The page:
Living among snakes in the wilderness taught me about the value of mindfulness and how to apply it to different situations in life.
Part of living in the wild requires an understanding of how to co-exist peacefully with other beings like snakes.
One of the first things that I learned about snakes was their tendencies and hiding places—similar to how meditators learn about the tendencies of the mind and concealed intentions behind their actions.
I’ve learned many lessons about snakes from forest monks including where snakes like to hide (like under rocks or logs) and when they like to come out (for example, at sunset, to soak up the warmth before the coolness of the evening sets in).
Another thing I learned is how to avoid provoking snakes if possible.
For example, hikers should be careful to step on rocks and not over rocks. If a hiker steps over a rock, it might frighten a sheltering snake.
I also learned that a walking stick can be used to alert snakes of your presence as you’re walking on a path.
Yet, despite our best prevention efforts, everyone who spends a lot of time in nature will probably come across a snake at some point and need to know what to do.
When there’s a snake on a path, give it the right-of-way. Don’t attempt to scare, harm or kill the snake. Just get out of its way.
This is common advice, and from my limited experience with snakes, it’s the best advice.
This is also an effective response when encountering a bear who’s blocking a path.
I was told by a forest monk that a bear will normally go away if you don’t give it any attention and let it roam around a bit to satisfy its curiosity.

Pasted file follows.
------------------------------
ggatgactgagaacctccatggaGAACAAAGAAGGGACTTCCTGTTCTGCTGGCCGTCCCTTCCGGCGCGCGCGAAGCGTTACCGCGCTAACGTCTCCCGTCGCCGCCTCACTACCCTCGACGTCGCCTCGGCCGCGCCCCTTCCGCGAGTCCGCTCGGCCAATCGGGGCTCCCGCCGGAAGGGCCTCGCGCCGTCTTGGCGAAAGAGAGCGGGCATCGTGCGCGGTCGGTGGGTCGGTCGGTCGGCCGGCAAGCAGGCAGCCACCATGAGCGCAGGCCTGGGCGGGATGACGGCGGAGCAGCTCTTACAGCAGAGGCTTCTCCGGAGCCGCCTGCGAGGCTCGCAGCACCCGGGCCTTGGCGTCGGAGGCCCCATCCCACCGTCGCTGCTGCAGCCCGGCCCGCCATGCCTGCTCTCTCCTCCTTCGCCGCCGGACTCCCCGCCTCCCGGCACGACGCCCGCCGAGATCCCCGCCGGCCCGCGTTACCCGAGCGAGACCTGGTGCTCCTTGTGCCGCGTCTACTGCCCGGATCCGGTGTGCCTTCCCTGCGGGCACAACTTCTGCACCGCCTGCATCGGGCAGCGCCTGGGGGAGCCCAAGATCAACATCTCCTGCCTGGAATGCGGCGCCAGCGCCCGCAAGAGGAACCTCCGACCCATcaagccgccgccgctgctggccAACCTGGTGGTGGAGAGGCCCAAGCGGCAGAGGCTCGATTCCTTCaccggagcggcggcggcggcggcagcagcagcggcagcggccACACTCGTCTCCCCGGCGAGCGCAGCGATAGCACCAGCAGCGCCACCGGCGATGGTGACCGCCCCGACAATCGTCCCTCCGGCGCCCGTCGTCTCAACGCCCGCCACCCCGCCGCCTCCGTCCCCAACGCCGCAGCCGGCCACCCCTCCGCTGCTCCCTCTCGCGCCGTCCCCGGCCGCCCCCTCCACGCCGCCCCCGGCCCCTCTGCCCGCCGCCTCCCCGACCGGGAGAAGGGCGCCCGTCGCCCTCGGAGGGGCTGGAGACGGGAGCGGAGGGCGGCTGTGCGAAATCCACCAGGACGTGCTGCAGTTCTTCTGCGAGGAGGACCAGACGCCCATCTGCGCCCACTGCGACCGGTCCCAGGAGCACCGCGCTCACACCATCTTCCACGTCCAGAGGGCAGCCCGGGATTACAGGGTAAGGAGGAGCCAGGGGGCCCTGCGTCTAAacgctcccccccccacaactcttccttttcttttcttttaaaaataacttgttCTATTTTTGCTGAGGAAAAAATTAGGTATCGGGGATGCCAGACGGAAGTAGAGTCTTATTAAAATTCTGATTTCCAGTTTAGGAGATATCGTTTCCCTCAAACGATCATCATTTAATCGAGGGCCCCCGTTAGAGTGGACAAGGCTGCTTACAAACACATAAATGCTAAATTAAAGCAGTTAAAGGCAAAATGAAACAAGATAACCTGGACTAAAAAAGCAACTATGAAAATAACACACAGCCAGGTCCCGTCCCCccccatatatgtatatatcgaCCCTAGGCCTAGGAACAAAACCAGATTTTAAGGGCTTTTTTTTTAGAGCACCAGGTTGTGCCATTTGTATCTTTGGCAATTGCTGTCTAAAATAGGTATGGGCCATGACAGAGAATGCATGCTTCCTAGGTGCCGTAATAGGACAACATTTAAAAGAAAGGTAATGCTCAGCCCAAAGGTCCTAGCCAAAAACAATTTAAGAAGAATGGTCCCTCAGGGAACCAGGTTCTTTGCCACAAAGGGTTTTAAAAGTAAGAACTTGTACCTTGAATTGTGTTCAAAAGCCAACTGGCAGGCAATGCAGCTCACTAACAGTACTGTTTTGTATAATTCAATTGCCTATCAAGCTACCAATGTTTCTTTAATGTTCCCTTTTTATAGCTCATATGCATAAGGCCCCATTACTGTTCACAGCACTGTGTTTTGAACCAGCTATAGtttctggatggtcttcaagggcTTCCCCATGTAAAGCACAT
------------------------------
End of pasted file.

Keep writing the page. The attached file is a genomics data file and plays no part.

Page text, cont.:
Snakes and bears very rarely attack humans—unless they feel threatened.
The same advice can be applied to dealing with wandering thoughts that arise in meditation. If thoughts are starved of attention, they’ll usually go away.
But what do you do if you’ve been bitten by a snake?
Responding to a snake bite requires acting with both a sense of urgency and an air of calmness.
It’s important to seek out immediate medical attention.
But it’s equally important to remain still and calm.
If the body moves around a lot, it will cause the venom to spread faster. You also want to keep the area of the bite below the heart to slow the spread of potential venom through the bloodstream.
This specific snake situation is the most terrifying, but hopefully the mind is trained well enough to respond appropriately.
It will know what physical actions to take to heal the bite and what mental actions to take to avoid making the situation worse.
There is confidence in knowing that the mind can handle a possibly life-threatening situation in the wilderness with ease.
And with this wildly well-grounded and unshakeable confidence—that many people lack including myself—nature then becomes peaceful.
But exceptional effort is required to achieve that peace. Because nature isn’t peaceful by nature.